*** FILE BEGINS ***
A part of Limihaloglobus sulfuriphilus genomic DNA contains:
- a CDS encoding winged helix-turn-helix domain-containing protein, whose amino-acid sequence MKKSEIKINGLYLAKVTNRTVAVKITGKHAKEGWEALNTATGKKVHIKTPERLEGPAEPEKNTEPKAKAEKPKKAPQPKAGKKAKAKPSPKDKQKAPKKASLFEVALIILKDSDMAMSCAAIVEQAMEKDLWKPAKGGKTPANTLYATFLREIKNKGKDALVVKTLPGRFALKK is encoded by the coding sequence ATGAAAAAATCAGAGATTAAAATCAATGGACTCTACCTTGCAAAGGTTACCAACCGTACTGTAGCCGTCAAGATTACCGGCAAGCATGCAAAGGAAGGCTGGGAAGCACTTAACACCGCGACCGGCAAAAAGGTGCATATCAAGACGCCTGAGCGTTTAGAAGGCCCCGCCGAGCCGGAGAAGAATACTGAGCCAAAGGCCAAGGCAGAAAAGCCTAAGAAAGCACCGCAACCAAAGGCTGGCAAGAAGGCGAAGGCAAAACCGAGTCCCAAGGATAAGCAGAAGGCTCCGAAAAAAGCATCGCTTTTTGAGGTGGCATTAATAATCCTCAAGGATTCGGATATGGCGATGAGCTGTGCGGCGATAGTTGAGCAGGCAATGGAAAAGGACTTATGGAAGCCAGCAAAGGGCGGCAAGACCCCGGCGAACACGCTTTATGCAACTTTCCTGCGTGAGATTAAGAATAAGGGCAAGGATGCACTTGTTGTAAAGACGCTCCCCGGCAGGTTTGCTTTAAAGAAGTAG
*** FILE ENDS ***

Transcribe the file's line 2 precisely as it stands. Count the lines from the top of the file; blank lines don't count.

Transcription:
- a CDS encoding winged helix-turn-helix domain-containing protein, whose amino-acid sequence MKKSEIKINGLYLAKVTNRTVAVKITGKHAKEGWEALNTATGKKVHIKTPERLEGPAEPEKNTEPKAKAEKPKKAPQPKAGKKAKAKPSPKDKQKAPKKASLFEVALIILKDSDMAMSCAAIVEQAMEKDLWKPAKGGKTPANTLYATFLREIKNKGKDALVVKTLPGRFALKK is encoded by the coding sequence ATGAAAAAATCAGAGATTAAAATCAATGGACTCTACCTTGCAAAGGTTACCAACCGTACTGTAGCCGTCAAGATTACCGGCAAGCATGCAAAGGAAGGCTGGGAAGCACTTAACACCGCGACCGGCAAAAAGGTGCATATCAAGACGCCTGAGCGTTTAGAAGGCCCCGCCGAGCCGGAGAAGAATACTGAGCCAAAGGCCAAGGCAGAAAAGCCTAAGAAAGCACCGCAACCAAAGGCTGGCAAGAAGGCGAAGGCAAAACCGAGTCCCAAGGATAAGCAGAAGGCTCCGAAAAAAGCATCGCTTTTTGAGGTGGCATTAATAATCCTCAAGGATTCGGATATGGCGATGAGCTGTGCGGCGATAGTTGAGCAGGCAATGGAAAAGGACTTATGGAAGCCAGCAAAGGGCGGCAAGACCCCGGCGAACACGCTTTATGCAACTTTCCTGCGTGAGATTAAGAATAAGGGCAAGGATGCACTTGTTGTAAAGACGCTCCCCGGCAGGTTTGCTTTAAAGAAGTAG